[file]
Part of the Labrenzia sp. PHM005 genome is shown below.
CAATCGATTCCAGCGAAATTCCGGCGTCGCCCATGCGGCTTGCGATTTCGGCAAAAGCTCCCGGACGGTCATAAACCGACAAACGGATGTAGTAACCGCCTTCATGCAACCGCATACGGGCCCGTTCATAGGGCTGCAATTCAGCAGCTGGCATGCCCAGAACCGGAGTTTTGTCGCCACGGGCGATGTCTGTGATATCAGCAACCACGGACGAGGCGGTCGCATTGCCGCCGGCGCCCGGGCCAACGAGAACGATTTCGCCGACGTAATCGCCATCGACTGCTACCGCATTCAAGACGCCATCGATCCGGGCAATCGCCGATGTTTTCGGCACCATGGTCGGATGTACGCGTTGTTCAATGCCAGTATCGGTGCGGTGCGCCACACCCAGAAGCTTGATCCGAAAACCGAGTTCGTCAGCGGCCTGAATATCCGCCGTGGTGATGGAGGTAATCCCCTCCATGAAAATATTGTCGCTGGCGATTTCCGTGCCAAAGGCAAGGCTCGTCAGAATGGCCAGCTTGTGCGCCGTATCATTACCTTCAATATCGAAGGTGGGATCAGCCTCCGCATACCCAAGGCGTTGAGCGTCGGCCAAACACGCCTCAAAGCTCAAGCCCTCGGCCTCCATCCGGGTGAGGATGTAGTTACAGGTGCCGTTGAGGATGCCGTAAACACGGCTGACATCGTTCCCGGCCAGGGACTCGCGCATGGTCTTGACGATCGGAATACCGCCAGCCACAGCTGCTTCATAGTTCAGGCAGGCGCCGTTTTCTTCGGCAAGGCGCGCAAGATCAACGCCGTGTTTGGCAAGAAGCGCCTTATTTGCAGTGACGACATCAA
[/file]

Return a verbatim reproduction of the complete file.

Part of the Labrenzia sp. PHM005 genome is shown below.
CAATCGATTCCAGCGAAATTCCGGCGTCGCCCATGCGGCTTGCGATTTCGGCAAAAGCTCCCGGACGGTCATAAACCGACAAACGGATGTAGTAACCGCCTTCATGCAACCGCATACGGGCCCGTTCATAGGGCTGCAATTCAGCAGCTGGCATGCCCAGAACCGGAGTTTTGTCGCCACGGGCGATGTCTGTGATATCAGCAACCACGGACGAGGCGGTCGCATTGCCGCCGGCGCCCGGGCCAACGAGAACGATTTCGCCGACGTAATCGCCATCGACTGCTACCGCATTCAAGACGCCATCGATCCGGGCAATCGCCGATGTTTTCGGCACCATGGTCGGATGTACGCGTTGTTCAATGCCAGTATCGGTGCGGTGCGCCACACCCAGAAGCTTGATCCGAAAACCGAGTTCGTCAGCGGCCTGAATATCCGCCGTGGTGATGGAGGTAATCCCCTCCATGAAAATATTGTCGCTGGCGATTTCCGTGCCAAAGGCAAGGCTCGTCAGAATGGCCAGCTTGTGCGCCGTATCATTACCTTCAATATCGAAGGTGGGATCAGCCTCCGCATACCCAAGGCGTTGAGCGTCGGCCAAACACGCCTCAAAGCTCAAGCCCTCGGCCTCCATCCGGGTGAGGATGTAGTTACAGGTGCCGTTGAGGATGCCGTAAACACGGCTGACATCGTTCCCGGCCAGGGACTCGCGCATGGTCTTGACGATCGGAATACCGCCAGCCACAGCTGCTTCATAGTTCAGGCAGGCGCCGTTTTCTTCGGCAAGGCGCGCAAGATCAACGCCGTGTTTGGCAAGAAGCGCCTTATTTGCAGTGACGACATCAA